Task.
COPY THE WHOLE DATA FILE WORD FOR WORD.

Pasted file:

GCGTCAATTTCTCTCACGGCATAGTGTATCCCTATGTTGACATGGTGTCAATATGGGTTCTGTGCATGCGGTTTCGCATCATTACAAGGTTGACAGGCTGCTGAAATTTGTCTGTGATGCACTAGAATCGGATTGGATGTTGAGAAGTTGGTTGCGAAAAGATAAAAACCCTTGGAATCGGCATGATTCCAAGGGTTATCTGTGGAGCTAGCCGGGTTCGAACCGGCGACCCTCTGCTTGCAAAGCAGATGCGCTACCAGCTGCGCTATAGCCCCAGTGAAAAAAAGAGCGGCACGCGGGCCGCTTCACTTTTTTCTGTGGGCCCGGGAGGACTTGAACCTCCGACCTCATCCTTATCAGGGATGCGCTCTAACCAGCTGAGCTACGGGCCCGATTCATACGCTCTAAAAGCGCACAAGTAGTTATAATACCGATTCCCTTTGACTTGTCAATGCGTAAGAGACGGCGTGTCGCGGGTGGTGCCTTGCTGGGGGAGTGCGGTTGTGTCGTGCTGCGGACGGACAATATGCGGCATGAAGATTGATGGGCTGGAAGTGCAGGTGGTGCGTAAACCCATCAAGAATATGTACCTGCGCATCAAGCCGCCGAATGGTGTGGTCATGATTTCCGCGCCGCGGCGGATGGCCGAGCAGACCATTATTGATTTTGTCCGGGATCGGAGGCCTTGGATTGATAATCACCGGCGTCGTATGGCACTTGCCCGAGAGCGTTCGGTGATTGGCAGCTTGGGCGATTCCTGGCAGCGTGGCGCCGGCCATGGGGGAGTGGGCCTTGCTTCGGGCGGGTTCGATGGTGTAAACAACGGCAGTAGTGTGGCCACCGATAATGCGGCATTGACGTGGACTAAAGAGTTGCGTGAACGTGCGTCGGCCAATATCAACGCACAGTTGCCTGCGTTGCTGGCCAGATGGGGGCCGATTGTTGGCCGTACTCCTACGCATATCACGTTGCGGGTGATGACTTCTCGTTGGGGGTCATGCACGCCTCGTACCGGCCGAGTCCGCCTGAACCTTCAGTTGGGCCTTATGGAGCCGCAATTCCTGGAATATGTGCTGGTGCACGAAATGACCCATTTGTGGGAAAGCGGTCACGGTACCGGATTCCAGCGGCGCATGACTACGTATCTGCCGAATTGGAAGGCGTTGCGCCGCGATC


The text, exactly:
GCGTCAATTTCTCTCACGGCATAGTGTATCCCTATGTTGACATGGTGTCAATATGGGTTCTGTGCATGCGGTTTCGCATCATTACAAGGTTGACAGGCTGCTGAAATTTGTCTGTGATGCACTAGAATCGGATTGGATGTTGAGAAGTTGGTTGCGAAAAGATAAAAACCCTTGGAATCGGCATGATTCCAAGGGTTATCTGTGGAGCTAGCCGGGTTCGAACCGGCGACCCTCTGCTTGCAAAGCAGATGCGCTACCAGCTGCGCTATAGCCCCAGTGAAAAAAAGAGCGGCACGCGGGCCGCTTCACTTTTTTCTGTGGGCCCGGGAGGACTTGAACCTCCGACCTCATCCTTATCAGGGATGCGCTCTAACCAGCTGAGCTACGGGCCCGATTCATACGCTCTAAAAGCGCACAAGTAGTTATAATACCGATTCCCTTTGACTTGTCAATGCGTAAGAGACGGCGTGTCGCGGGTGGTGCCTTGCTGGGGGAGTGCGGTTGTGTCGTGCTGCGGACGGACAATATGCGGCATGAAGATTGATGGGCTGGAAGTGCAGGTGGTGCGTAAACCCATCAAGAATATGTACCTGCGCATCAAGCCGCCGAATGGTGTGGTCATGATTTCCGCGCCGCGGCGGATGGCCGAGCAGACCATTATTGATTTTGTCCGGGATCGGAGGCCTTGGATTGATAATCACCGGCGTCGTATGGCACTTGCCCGAGAGCGTTCGGTGATTGGCAGCTTGGGCGATTCCTGGCAGCGTGGCGCCGGCCATGGGGGAGTGGGCCTTGCTTCGGGCGGGTTCGATGGTGTAAACAACGGCAGTAGTGTGGCCACCGATAATGCGGCATTGACGTGGACTAAAGAGTTGCGTGAACGTGCGTCGGCCAATATCAACGCACAGTTGCCTGCGTTGCTGGCCAGATGGGGGCCGATTGTTGGCCGTACTCCTACGCATATCACGTTGCGGGTGATGACTTCTCGTTGGGGGTCATGCACGCCTCGTACCGGCCGAGTCCGCCTGAACCTTCAGTTGGGCCTTATGGAGCCGCAATTCCTGGAATATGTGCTGGTGCACGAAATGACCCATTTGTGGGAAAGCGGTCACGGTACCGGATTCCAGCGGCGCATGACTACGTATCTGCCGAATTGGAAGGCGTTGCGCCGCGATC